The Division Bench relied on provisions contained in Sec. 18 sub-clause (c) which reads:

"to exercise such control in relation to the generation, distribution and utilisation of electricity within the State as is provided for by or under this Act. " It is no doubt true that under these provisions the Board exercises control in relation to generation, distribution and utilisation of electricity and the learned Judges of the Division Bench felt that although specific power is not there under Sec. 18(c) but it is wide enough to authorise the Board to alter the conditions of supply. It is no doubt true that Sec. 18(c) confers power of control on the Board but as indicated above, in our opinion the specific power under Sec. 49 clause I is clear enough wherein Board has been authorised to lay down the conditions of supply.

On the merits of the contention various controversies were raised in respect of the calculations and mathematics of calculating the transmission loss. An attempt was also made on behalf of petitioners to suggest that the way of calculations suggested by the respondent Board does not appear to be correct but it is not disputed and it can not be disputed that where power travels through the transmission lines there is always some loss of power. It is also a fact which could not be disputed that loss of power will be related to the-quantum of power which travels through the transmission line and the distance through which power has to travel. It is also a fact which could not be disputed that if power is transmitted at high voltage the loss during transmission is less as compared to the loss when the power is transmitted at a low voltage and in view of these accepted scientific facts it is not necessary for us to go into the calculations and mathematical part of it to find out 169 as to whether the calculations submitted by the Board is correct or those suggested on behalf of the petitioners are correct. The fact remains that lower the voltage higher the transmission loss, higher the voltage lower the transmission loss and it is also not in dispute that these appellants are high tension consumers consuming substantial power and therefore when power travels through transmission lines even for short distances it is not smaller quantities of power but heavy quantities of power is transmitted and in this view of the matter it could not be said that the policy decision taken by the Board to supply these high tension consumers power at high voltage so that transmission loss and transformation loss should be minimised could not be said to be any wrong decision or a decision not supported by scientific reasoning.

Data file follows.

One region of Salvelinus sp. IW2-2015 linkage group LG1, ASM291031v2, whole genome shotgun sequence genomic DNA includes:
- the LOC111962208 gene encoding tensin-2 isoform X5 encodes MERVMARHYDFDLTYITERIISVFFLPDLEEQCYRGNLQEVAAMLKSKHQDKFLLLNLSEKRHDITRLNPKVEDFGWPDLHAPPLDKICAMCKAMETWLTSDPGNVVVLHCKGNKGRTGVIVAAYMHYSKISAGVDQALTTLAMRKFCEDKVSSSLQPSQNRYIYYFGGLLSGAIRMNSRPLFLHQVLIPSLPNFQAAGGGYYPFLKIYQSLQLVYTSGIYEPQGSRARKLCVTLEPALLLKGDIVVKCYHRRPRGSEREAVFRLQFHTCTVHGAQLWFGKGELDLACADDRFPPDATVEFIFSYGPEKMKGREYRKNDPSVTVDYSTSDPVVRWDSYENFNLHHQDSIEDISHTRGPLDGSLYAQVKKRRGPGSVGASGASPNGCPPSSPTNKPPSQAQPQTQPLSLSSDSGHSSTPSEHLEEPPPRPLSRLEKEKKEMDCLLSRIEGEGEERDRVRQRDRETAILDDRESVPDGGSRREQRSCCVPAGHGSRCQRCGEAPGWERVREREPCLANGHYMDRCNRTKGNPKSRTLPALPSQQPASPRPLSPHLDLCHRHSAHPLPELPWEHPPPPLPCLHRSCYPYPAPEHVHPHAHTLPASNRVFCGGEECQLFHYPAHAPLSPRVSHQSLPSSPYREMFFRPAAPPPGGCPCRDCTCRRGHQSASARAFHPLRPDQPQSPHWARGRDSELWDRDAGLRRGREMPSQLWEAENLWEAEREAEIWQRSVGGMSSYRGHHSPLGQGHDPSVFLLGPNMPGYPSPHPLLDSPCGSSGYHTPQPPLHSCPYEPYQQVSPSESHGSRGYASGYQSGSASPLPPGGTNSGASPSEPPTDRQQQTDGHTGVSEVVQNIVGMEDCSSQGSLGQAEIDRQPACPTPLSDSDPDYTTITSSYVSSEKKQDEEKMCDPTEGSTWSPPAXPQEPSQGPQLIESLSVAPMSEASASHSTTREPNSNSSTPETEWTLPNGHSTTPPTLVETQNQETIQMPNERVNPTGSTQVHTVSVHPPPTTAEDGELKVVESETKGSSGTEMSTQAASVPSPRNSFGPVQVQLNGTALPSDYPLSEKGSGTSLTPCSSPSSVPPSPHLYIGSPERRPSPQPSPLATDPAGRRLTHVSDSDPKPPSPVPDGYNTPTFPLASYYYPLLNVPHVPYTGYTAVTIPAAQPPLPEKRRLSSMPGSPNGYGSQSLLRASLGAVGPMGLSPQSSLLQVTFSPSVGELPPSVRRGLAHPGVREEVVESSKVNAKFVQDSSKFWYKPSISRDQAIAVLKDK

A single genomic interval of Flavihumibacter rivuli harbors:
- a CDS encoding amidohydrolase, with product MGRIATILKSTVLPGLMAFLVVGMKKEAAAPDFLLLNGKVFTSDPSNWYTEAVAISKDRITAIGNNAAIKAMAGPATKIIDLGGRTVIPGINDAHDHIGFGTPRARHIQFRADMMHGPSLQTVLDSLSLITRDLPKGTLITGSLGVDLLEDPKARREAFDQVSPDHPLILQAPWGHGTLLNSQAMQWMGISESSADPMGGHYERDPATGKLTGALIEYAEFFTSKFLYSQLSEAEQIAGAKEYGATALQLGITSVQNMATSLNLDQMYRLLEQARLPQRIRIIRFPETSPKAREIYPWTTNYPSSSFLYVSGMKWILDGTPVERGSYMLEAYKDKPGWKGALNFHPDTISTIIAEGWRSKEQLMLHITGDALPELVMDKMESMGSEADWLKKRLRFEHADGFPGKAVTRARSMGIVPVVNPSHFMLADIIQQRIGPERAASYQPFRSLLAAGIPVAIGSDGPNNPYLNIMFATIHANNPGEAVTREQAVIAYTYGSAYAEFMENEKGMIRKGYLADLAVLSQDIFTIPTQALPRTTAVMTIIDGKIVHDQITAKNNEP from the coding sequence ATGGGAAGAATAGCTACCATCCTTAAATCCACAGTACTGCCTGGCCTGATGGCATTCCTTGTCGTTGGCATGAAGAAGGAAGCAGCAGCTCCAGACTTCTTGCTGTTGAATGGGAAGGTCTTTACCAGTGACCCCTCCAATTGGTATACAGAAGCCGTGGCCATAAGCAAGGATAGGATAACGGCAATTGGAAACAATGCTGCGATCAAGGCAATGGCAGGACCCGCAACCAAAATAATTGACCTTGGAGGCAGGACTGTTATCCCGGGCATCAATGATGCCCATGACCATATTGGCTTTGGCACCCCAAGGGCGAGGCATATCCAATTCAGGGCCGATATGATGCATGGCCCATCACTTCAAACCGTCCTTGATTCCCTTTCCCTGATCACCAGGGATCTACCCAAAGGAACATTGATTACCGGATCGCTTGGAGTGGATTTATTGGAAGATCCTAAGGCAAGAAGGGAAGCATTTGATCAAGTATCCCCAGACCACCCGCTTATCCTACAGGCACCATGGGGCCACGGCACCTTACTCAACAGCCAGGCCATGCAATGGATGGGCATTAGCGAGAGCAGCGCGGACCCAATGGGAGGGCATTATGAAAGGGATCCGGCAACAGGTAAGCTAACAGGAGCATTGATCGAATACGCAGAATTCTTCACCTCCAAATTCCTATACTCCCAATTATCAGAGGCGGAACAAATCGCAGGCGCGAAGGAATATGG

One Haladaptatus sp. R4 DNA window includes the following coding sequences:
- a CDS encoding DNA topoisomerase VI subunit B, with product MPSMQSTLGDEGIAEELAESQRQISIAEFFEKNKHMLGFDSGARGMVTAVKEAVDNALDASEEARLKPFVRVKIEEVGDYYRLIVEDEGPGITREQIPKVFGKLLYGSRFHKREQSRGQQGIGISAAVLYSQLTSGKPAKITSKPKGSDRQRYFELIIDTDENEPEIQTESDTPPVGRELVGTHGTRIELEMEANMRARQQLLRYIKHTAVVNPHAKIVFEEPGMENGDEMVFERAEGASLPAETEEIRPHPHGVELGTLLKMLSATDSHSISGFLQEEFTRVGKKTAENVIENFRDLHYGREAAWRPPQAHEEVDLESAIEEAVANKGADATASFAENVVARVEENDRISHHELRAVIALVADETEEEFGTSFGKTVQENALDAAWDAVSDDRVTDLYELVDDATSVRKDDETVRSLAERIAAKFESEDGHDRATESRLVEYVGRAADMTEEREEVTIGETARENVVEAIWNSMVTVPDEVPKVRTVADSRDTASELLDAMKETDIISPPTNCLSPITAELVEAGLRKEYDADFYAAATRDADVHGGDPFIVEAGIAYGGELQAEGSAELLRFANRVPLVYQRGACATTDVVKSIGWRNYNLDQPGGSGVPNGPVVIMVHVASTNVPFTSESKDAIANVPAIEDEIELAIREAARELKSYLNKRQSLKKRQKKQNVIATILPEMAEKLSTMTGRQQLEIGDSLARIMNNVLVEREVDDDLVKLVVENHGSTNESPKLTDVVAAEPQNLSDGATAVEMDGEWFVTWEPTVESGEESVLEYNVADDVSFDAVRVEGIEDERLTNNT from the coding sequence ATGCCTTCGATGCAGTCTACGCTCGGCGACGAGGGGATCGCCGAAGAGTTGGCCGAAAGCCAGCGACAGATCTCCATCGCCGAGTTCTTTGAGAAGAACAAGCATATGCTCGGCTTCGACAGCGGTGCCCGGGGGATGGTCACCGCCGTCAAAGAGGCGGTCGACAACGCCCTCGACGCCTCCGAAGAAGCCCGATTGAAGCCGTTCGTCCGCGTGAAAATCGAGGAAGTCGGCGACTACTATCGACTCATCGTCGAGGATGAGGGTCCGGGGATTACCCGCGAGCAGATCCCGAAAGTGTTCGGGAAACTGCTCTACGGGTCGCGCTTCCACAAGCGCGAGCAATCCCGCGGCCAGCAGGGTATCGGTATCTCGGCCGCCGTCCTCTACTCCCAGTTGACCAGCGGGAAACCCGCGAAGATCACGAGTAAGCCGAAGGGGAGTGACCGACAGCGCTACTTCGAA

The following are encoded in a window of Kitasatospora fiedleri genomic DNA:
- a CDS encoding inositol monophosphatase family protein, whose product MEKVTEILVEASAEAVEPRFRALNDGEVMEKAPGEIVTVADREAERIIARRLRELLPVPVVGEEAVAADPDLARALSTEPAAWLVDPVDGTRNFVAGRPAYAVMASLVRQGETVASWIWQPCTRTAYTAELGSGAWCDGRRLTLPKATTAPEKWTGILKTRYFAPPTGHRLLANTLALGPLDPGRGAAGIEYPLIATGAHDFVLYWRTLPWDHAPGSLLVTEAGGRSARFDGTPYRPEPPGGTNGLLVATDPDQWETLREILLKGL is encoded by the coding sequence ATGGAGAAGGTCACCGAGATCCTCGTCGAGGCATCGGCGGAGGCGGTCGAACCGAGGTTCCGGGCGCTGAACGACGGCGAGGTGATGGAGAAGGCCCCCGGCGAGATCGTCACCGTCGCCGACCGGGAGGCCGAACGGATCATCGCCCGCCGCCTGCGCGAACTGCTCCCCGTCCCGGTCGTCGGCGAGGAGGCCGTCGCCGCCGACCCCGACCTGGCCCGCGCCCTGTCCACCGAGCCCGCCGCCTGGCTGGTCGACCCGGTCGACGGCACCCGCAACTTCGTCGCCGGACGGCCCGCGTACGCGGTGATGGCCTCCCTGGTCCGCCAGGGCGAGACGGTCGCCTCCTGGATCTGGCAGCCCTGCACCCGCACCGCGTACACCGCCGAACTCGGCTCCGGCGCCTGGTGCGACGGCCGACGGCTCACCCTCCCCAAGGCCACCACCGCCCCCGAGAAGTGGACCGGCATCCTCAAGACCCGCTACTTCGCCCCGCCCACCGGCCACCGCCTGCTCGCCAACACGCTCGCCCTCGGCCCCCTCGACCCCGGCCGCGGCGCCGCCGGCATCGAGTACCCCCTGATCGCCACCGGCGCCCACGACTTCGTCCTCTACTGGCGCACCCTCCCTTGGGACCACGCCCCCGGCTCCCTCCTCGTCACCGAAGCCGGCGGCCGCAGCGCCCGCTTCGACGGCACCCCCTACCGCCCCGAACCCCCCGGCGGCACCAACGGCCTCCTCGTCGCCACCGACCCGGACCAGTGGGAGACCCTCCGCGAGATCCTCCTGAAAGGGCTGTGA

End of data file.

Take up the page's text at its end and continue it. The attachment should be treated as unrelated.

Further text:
It was also contended that 6 months' time granted was too short in view of the fact that these consumers were expected to instal transformers and equipments which ordinarily are not easily available in this country and which involved high capital investment. It was also suggested that even the respondent Board has not been able to lay lines for supply at high voltage as during the course of this litigation most of the appellants have accepted to receive the supply at the high voltage and therefore it was contended that the enhanced rate for supply at low voltage which was brought into force immediately after six months of the issue of this notification is not only justified as it was termed by learned counsel for the petitioners to be penal but it was contended that it is not reasonable as in spite of the fact that the petitioners accepted to receive supply at high voltage and some of them have even installed the transformers and other equipments but still Board was not in a position to lay supply lines for the high voltage supply of power and on this basis in substance it was vigorously contended that this enhanced rate should not be made chargeable from the date immediately after the expiry of six months after the issue of this notification.